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by Holly Davidson

When the power went off here at Central California Women’s Facility (CCWF) on Saturday, the 23rd of September, most of us figured it would turn back on in an hour or so. Power outages are not so frequent to be newsworthy, but they are never to this magnitude either. The entirety of CCWF went dark, not just a yard or a unit. Our backup generators kicked on. These provided power to the “cop-shops,” the hallway lights, the kitchens, medical, behind work change, and A-yard, apparently. This occurred at around 5:45pm. We went to bed that night to complete silence. No vents circulating air, no fans, no TVs, nothing. We expected the power to be turned back on over night or early in the morning. We were so wrong. All of Sunday was spent with us fighting to have the right to some electricity. If the cop shop has power, then we figured why should we be without? Our IAC members received permission to utilize that power by way of extension cords to charge our tablets. Our tablets are our main use of communication. Of course, we were anxious to have them charged.

Unfortunately, by noon not even half of my unit 509 received a charge. Upon releasing the same unit for noon meds, the alarm went off in D hall. We all took our seats as per protocol when the yard “goes down.”  As the guards stormed into our unit to react to the alarm, Vanne Beaver (#WE6349), an elderly and disabled woman, exited D hall. The staff approached her as hostile telling her to take a seat. She pointed towards her hallway (C hall) and explained in very simple terms that she has a wheelchair and a vest. designating her mobility impairment and incapability of sitting down as instructed. Vanne then took a side step towards her chair, and the staff stepped forward and proceeded to spray her in the face. There was a room full of cops, and not one had their cameras on. Cameras are required by Sacramento to be on at all times, except in the restroom or during confidential interviews. Of course, no cameras were working within the unit either, so what happened was swept under the rug. That was only incident number one. The following day there were many alarms for reasons we can only guess at, but of course, none of these incidents were recorded either. Why they used this 48 hours of darkness as an excuse to not have power for their state required cameras, I am unsure.

But I do know that they could have utilized what power they did have to charge those cameras. The fact that they didn’t was by design. They used a freak outage as a way to confine us to our quarters. I don’t believe much effort was used in fixing the “problem.” Instead they figured they would just not give us our rightful program. On the second day, with no power in our cells the housing staff declared we would be allowed in the yard and that we could charge our tablets outside by canteen. Upon utilizing those plugs, inmates whose tablets were plugged in there had them confiscated by yard staff. Then inmates proceeded to sneak to plug in instead. I personally attempted this myself until an officer out of work change said she would take my tablet. When others around exclaimed the unfairness of that, the officer said, “If u can’t do the time don’t do the crime.” I am unsure where that even seems right because having no hot water to bathe with, no ability to even make a cup of coffee, no chance of calling home to complain verges on the side of cruel and unusual punishment.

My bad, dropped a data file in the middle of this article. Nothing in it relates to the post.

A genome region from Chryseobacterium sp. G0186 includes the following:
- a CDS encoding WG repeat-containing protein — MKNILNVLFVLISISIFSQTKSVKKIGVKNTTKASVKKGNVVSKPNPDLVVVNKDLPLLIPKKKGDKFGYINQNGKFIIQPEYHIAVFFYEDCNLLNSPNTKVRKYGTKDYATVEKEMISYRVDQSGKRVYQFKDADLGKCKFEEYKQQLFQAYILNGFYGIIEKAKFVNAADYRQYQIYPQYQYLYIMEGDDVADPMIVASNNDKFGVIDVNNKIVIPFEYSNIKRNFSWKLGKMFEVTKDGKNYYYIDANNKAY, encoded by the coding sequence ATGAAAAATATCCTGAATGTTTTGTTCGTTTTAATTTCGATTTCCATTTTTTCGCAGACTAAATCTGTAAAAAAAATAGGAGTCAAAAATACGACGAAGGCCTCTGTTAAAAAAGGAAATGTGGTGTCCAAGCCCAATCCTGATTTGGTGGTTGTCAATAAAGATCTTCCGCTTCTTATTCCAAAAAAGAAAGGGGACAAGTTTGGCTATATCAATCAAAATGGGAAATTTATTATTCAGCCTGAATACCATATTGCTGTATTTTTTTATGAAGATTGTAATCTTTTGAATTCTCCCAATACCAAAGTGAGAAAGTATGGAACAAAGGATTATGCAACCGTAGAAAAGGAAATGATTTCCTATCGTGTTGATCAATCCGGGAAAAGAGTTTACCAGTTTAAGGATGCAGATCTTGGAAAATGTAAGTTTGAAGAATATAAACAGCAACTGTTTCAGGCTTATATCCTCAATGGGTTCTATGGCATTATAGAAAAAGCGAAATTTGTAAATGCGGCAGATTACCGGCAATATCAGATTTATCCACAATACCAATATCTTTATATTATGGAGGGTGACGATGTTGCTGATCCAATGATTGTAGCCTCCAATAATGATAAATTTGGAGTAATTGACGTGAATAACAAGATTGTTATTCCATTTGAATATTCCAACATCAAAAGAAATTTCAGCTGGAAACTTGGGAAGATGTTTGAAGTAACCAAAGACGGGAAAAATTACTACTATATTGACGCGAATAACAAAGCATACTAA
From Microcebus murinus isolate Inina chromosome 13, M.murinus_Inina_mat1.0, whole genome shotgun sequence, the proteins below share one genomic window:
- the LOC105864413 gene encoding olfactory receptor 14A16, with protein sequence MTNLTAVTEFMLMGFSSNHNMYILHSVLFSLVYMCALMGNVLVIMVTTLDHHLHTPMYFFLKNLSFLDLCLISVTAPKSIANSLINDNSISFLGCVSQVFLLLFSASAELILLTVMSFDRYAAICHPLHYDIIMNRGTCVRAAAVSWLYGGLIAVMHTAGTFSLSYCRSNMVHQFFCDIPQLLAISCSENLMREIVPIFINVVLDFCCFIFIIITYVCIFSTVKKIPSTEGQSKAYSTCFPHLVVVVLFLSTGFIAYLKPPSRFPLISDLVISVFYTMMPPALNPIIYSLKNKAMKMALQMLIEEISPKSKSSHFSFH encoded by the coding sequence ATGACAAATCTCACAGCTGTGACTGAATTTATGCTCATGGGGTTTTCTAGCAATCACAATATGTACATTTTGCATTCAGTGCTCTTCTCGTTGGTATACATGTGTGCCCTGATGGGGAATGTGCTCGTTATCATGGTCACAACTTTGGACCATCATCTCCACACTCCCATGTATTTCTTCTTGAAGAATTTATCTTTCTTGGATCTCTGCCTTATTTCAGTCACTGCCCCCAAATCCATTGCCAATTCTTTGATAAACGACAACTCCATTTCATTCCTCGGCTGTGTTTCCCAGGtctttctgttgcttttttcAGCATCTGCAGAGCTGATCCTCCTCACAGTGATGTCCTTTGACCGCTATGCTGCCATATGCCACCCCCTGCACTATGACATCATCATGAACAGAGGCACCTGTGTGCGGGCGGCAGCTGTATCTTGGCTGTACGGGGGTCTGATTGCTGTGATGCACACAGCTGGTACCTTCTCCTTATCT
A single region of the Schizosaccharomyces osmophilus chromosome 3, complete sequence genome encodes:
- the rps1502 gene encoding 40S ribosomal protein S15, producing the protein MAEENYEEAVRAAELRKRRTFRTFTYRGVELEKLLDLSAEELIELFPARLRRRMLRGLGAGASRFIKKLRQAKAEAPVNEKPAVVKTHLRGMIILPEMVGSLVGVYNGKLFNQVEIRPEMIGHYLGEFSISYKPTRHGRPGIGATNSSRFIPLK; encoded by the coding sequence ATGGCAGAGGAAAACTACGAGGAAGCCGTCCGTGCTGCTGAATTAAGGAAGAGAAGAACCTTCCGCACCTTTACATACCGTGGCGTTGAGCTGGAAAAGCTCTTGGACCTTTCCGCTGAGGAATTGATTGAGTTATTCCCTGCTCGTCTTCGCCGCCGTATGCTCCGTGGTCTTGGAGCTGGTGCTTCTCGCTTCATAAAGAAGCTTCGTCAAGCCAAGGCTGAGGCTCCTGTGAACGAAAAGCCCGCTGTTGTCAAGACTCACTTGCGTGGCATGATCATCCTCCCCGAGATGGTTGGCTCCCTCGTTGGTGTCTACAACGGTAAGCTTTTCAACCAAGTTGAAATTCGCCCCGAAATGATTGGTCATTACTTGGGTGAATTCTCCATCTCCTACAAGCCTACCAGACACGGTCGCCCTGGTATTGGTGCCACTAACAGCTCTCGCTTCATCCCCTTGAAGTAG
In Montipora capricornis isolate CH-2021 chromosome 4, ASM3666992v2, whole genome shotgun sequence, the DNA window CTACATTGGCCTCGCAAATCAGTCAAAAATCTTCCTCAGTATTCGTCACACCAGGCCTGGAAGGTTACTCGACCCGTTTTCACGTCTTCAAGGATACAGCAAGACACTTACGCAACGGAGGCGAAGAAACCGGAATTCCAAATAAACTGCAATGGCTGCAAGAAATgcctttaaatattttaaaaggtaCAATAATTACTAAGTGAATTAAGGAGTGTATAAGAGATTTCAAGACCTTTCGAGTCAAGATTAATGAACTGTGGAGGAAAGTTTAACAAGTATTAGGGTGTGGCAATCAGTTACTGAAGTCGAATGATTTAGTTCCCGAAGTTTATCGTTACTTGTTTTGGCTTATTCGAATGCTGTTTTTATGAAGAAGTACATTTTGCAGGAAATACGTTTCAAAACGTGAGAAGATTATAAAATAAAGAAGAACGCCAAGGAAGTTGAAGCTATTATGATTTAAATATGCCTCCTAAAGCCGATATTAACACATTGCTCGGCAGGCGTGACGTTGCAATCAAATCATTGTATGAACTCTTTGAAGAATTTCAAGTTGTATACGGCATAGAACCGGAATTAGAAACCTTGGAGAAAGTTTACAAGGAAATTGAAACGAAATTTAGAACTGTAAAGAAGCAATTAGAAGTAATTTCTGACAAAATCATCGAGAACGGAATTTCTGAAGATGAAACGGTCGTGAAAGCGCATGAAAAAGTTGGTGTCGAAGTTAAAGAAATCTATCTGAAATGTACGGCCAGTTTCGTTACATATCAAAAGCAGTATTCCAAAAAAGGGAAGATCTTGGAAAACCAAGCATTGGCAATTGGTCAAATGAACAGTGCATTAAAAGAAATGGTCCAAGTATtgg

They used this to contain us for a weekend no matter how you look at it. If inmates had not started to retaliate by having peaceful sit outs—thank u 513—then power would not have been restored so quickly. The fact that during such a crisis we were locked down is unfair and inhumane. It brings to the forefront the thought of what will happen during a natural disaster or something more severe. Their protocol is to lock us down first then decide what’s next. What if the power issue had caused electrical fires within the walls? We would yell for staff, but 32 women yelling at once for staff that are less than half that amount per yard could do nothing realistically. If the power was out they could not get our doors open in time to save us all, if they even heard our call.

About The Author

Disclaimer: the views expressed by guest writers are strictly those of the author and may not reflect the views of the Vanguard, its editor, or its editorial board.

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